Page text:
NEW ORLEANS -- A transgender convict has lost a federal appeal to have her name changed in court records — and to have the appeals court refer to her with feminine pronouns.
The case of Norman Varner — now Katherine Nicole Jett — divided a three-judge panel of the 5th U.S. Circuit Court of appeals in New Orleans. The judges agreed, although for differing reasons, that the Varner name will remain on the prisoner's “judgment of confinement.” That judgment was the result of a 2012 child pornography conviction and 15-year sentence, which she is not appealing.
Where the panel split was on a brief motion Jett filed in August. It had a title — “Motion to Use Female Pronouns When Addressing Appellant —” and two sentences.
“I am a woman and not referring to me as such leads me to feel that I am being discriminated against based on my gender identity. I am a woman — can I not be referred to as one?” it said.
Judge Kyle Duncan wrote on behalf of himself and Judge Jerry E. Smith in denying the motion, addressing the issue in more than five pages of argument and footnotes.
Duncan said granting the motion could pose complex problems including the possibility that granting such a motion might unintentionally convey a court's “tacit approval of the litigant’s underlying legal position.”
He also cited a guide to alternative gender pronouns from the LGBTQ+ Resources Center at the University of Wisconsin-Milwaukee in saying that granting Jett's motion could lead to complications and communications problems for the court.
“If a court orders one litigant referred to as ‘her’ (instead of ‘him’), then the court can hardly refuse when the next litigant moves to be referred to as ‘xemself’ (instead of himself).”
Wednesday's opinion included a strongly worded dissent from Judge James Dennis.
Dennis said Duncan's majority opinion was “inappropriate” and “unnecessary” and that it “creates a controversy where there is none.”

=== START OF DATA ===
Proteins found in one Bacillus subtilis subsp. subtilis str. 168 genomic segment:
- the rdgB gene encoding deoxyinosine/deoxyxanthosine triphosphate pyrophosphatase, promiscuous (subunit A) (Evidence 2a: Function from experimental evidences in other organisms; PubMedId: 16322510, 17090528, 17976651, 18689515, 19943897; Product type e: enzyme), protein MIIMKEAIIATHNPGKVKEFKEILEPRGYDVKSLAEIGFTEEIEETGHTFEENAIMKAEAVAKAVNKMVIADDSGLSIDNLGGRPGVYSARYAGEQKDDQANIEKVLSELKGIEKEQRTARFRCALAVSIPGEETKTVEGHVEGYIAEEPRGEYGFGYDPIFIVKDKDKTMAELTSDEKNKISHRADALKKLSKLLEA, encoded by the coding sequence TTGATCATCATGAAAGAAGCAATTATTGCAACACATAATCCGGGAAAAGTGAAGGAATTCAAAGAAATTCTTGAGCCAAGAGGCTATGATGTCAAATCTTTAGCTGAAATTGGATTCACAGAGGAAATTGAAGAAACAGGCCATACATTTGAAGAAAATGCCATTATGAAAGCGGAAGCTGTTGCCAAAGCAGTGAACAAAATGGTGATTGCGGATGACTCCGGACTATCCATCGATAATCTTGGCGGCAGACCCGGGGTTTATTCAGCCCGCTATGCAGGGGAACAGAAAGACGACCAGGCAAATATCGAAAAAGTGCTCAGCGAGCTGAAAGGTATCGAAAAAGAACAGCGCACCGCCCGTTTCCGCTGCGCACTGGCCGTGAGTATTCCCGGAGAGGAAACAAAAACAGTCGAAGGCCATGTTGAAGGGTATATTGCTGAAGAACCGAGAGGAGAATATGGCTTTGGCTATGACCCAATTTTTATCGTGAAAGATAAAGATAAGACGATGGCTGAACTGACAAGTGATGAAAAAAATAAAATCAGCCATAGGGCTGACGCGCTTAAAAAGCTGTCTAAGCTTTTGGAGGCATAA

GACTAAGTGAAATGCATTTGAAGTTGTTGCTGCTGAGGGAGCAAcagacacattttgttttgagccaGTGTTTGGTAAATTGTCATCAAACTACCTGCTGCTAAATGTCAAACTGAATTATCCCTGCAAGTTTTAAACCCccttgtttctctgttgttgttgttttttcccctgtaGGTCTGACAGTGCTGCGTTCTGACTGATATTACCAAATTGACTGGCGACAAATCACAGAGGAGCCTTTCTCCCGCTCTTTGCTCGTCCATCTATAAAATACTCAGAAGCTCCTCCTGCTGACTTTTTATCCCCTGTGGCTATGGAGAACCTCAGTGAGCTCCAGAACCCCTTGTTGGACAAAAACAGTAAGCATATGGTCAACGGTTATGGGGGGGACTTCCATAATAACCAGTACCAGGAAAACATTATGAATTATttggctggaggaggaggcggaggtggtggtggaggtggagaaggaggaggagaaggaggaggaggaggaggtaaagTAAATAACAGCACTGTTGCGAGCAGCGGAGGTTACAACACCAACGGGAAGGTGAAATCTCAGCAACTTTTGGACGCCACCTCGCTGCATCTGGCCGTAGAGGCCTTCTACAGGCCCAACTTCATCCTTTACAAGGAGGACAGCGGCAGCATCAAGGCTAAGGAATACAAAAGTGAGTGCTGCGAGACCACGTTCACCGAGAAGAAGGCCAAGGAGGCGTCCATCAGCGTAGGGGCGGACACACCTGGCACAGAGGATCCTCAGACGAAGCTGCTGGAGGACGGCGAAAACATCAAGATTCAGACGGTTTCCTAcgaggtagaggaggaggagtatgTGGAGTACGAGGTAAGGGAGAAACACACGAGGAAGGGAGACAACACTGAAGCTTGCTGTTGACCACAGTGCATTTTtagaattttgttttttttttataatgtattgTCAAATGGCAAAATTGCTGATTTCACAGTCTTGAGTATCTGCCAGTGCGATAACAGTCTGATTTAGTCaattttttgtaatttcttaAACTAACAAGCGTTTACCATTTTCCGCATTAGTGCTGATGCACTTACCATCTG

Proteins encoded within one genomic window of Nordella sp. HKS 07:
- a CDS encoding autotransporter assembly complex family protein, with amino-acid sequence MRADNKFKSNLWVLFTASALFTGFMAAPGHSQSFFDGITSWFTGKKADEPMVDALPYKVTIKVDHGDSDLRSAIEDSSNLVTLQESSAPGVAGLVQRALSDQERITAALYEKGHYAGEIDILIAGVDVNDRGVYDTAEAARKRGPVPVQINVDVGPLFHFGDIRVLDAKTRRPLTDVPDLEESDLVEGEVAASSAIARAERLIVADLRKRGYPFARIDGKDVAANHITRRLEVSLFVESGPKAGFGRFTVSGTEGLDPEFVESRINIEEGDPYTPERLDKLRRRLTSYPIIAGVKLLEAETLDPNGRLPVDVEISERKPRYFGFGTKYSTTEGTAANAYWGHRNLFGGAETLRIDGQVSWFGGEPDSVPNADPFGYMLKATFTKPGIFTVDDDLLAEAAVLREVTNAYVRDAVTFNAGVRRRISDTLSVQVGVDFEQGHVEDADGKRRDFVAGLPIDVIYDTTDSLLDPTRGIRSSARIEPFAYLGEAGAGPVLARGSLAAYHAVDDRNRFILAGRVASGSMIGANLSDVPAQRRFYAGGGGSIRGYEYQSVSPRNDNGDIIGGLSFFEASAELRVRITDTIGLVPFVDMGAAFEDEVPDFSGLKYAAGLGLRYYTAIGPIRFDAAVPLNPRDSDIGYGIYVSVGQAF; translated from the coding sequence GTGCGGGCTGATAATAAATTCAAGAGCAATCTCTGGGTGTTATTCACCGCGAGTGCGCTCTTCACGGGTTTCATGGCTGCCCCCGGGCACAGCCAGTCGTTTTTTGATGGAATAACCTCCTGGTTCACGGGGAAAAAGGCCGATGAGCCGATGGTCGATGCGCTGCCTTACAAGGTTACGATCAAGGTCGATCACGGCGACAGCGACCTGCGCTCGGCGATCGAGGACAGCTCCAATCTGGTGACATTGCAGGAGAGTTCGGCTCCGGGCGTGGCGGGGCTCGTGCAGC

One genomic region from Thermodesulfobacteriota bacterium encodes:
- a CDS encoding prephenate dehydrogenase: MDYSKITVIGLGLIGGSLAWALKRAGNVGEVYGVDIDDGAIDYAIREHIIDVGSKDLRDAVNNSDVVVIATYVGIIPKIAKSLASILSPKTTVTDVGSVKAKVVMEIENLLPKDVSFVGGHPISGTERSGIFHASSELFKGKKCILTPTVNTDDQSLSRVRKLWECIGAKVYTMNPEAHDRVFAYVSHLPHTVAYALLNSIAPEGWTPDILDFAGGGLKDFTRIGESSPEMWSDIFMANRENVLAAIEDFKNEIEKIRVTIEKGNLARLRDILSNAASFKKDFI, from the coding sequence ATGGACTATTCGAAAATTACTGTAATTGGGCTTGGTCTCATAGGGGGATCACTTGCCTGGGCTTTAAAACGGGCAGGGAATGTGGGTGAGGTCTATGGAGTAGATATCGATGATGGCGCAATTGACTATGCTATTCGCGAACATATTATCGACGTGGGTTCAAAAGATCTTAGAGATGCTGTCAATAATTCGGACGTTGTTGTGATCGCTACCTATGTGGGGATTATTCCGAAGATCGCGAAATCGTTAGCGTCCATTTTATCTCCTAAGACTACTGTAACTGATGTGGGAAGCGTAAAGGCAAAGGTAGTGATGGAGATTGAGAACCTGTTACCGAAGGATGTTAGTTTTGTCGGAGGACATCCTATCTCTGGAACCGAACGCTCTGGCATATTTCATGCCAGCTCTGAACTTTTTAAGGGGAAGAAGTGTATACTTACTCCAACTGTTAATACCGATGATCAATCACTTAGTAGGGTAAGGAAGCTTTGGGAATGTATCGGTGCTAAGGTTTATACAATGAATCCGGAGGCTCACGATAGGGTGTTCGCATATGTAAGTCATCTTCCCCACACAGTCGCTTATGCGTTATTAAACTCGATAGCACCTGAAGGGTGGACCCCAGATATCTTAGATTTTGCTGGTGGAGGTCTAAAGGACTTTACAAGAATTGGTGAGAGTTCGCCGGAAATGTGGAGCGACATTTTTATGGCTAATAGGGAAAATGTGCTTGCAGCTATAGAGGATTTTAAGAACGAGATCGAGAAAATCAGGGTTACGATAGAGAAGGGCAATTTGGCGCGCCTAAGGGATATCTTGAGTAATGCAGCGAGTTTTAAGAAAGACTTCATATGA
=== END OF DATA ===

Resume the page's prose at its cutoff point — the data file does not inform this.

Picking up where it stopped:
“In my view, Varner is simply requesting that this court, in this proceeding, refer to Varner using her preferred gender pronouns,” Dennis wrote.
The matter appears moot since the court has turned down the main point of the appeal — changing the name on the court document — Dennis said. And Wednesday's majority opinion does not set a legal precedent, said Dennis.
"If it were necessary to write more and use pronouns to refer to Varner, I would grant Varner the relief she seeks," Dennis added. “As the majority notes, though no law compels granting or denying such a request, many courts and judges adhere to such requests out of respect for the litigant’s dignity.”
Duncan's nomination to the court by President Donald Trump had been opposed in 2018 by civil rights groups that cited his work as an attorney for conservative causes, which included representing a Virginia county school board fighting a transgender high school student's desire to use the boys' bathroom.
In that matter, Duncan appeared to have a different view on whether using a litigant's chosen pronoun would prejudice a case. “This petition uses 'he,' 'him,' and 'his' to respect G.G.'s desire to be referred to with male pronouns," Duncan wrote in that case. “That choice does not concede anything on the legal question of what G.G.'s 'sex' is for purposes of Title IX and its implementing regulation.”
Wednesday's majority opinion drew harsh criticism on social media sites from LGBTQ rights activists and praise in a news release from the conservative group Liberty Counsel.
As Norman Varner, Jett pleaded guilty to “attempted receipt of child pornography” and was sentenced in 2012 to 15 years, according to the opinion.
In April, signing her self-filed appeal as “Katherine Jett FKA Norman Varner,” she asked for a reversal of a Texas-based federal judge's denial of her effort to change a court record, her “judgment of confinement” so her new name, approved by a state court in Kentucky in 2018, would be used in federal prison records.
Her appeal says she has undergone hormone replacement therapy and plans gender reassignment surgery.
Dennis was nominated to the 5th Circuit by President Bill Clinton; Smith, by President Ronald Reagan.